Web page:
Some idol thoughts about the USA’s growing dilemma regarding our commemorative monuments
By Henry H. Bucher, Jr., Associate Professor Emeritus of Humanities, Austin College
Sep 6, 2017
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The Persian prophet, Zoroaster, is considered the initiator of monotheism dating back to around 2000 BCE. The one deity was Ahura Mazda (Wise Lord), and those following Zoroastrianism today confirm that one of the oldest tenets was to forbid idolatry. No statues are permitted since He is spirit and is everywhere and in all things from the smallest atom to the largest planet.

A Washington, D.C. Rabbi Aaron Alexander, concludes in “On Confederate Statues and other graven images” (Religious News Service, 8/22/17) that “Idolatry is counter to any religious idea worth its weight in salt…monotheism is built upon oneness, unity…to experience and know that …is to realize that thick walls of hatred must collapse, with its graven images discarded or relegated to the halls where history is taught…”
The basic teachings of the “Ten Commandments” have commanded a central role in the religions of Abraham’s descendants: Judaism, Christianity and Islam. In Exodus 20, the first four commandments address how we should relate to God while the last six are about humans relating to each other.  The second commandment, longest of the first four, forbids idols (graven images) in any form. Some groups in Christianity have attempted to keep this commandment. The first act of the Prophet Mohammed after controlling Mecca was to destroy all the idols in the Kaaba. Tradition says he exempted images of the Virgin Mary. Judaism and Islam today are more serious about avoiding graven images than is Christianity. Islam goes the farthest and forbids even artistic renditions of humankind—especially of the Prophet Mohammed.
Eastern Orthodoxy has been accused of idolatry from its extensive use of icons (from Greek for “image”). Most Orthodox churches explain that worshipping the icon itself is forbidden. Kissing an icon of Jesus or of any saint is to show devotion to the person depicted or reflected in the icon. On a practical level, icons that detail biblical stories have historically been crucial in teaching the masses who were mostly illiterate.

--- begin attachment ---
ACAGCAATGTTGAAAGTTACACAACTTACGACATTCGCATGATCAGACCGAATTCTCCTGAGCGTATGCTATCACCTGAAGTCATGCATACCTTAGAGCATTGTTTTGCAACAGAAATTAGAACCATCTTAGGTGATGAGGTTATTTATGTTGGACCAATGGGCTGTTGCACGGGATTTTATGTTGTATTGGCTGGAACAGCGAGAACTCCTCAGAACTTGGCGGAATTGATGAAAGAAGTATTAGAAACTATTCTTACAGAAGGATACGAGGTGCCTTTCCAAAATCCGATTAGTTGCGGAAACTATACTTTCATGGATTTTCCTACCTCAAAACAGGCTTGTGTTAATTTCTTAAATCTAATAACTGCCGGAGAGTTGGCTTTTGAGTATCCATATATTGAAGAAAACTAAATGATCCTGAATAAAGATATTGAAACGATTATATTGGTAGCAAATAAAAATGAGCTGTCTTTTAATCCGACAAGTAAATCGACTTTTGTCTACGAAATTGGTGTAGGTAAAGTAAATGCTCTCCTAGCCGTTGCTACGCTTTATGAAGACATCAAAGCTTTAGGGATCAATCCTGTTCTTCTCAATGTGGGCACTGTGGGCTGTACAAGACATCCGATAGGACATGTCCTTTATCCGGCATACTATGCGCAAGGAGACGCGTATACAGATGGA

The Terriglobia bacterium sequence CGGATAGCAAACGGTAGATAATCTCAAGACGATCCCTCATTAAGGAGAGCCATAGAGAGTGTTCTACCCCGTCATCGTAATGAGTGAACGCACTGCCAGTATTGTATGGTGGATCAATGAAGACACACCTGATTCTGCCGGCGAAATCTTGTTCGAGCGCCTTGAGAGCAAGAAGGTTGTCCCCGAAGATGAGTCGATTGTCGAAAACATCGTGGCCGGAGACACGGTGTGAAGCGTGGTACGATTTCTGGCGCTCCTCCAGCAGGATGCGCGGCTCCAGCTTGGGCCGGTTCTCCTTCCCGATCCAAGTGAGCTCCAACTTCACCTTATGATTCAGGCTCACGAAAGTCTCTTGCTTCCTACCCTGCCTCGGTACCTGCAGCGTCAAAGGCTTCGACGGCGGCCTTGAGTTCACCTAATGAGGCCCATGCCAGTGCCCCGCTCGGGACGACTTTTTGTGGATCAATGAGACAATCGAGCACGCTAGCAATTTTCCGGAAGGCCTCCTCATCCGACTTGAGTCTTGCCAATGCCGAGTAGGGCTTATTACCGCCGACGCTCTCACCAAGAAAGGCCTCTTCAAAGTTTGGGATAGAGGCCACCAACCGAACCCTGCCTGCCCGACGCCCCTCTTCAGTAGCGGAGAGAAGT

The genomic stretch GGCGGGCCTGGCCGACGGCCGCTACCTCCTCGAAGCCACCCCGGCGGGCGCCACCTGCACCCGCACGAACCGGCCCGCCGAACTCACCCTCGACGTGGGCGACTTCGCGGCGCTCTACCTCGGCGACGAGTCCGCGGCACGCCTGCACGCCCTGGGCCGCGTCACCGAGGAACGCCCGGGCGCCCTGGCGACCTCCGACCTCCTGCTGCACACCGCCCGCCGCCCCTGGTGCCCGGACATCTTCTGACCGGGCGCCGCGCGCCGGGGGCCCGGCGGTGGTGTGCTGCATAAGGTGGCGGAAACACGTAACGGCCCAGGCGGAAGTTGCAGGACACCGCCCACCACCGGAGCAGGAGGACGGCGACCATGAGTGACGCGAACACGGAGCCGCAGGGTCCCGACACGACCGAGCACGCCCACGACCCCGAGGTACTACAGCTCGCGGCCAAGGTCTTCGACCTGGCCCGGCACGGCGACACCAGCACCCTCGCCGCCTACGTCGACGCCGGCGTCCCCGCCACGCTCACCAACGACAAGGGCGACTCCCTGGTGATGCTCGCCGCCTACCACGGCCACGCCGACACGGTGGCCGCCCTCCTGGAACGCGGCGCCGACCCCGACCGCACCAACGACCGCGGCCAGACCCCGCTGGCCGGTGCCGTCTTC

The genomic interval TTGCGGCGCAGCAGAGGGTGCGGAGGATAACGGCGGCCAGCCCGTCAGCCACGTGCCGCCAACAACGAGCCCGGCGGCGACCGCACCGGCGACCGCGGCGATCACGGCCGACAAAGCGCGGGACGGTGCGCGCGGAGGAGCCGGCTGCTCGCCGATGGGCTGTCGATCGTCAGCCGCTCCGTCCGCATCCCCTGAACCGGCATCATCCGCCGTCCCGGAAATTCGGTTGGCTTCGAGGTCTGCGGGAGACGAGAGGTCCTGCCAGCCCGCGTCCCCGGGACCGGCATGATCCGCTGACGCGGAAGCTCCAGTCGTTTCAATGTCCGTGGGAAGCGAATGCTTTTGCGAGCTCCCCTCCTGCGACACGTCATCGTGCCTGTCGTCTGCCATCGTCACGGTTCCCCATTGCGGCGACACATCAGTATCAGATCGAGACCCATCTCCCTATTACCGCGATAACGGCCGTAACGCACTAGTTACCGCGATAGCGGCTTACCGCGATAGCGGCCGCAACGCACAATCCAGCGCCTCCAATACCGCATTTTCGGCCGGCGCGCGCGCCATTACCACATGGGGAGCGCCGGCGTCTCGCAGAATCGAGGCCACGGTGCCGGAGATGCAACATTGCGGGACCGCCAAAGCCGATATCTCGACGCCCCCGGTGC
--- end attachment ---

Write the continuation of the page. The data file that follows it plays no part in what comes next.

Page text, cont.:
A few of the last six commandments are embedded in most US legal systems. In US culture, adultery and false witness are not considered to be on as serious a level as murder and theft. Yet the most disregarded of all the ten religious laws in western culture today is the one forbidding graven images.  In Old French, the word “estatue” conveyed up to the 1300s the sense of a graven image or a pagan statue. Sudden changes do not take place when different cultures meet. Indeed, Ariel David suggests in the Israeli newspaper, Haaretz (8/28/17) that the biblical Ark of the Covenant may have held images of pagan gods along with the Ten Commandments.
What the USA should do with our historic statues touches many nerves. When Arkansas’ 6000 pound granite monument of the Ten Commandments was destroyed in June, 2017, the issue was considered to be “separation of church and state,” since the six foot statute was erected on the grounds of the state Capitol. Is some irony evident in the restoration of this monument in the same “Bible Belt” where most of the Confederate statues are causing so much debate? Would a second look at the second commandment cause some second thoughts? Does the religious zeal which so many have regarding the Confederate statues and the monument of the Ten Commandments indicate some sort of emerging idolatry?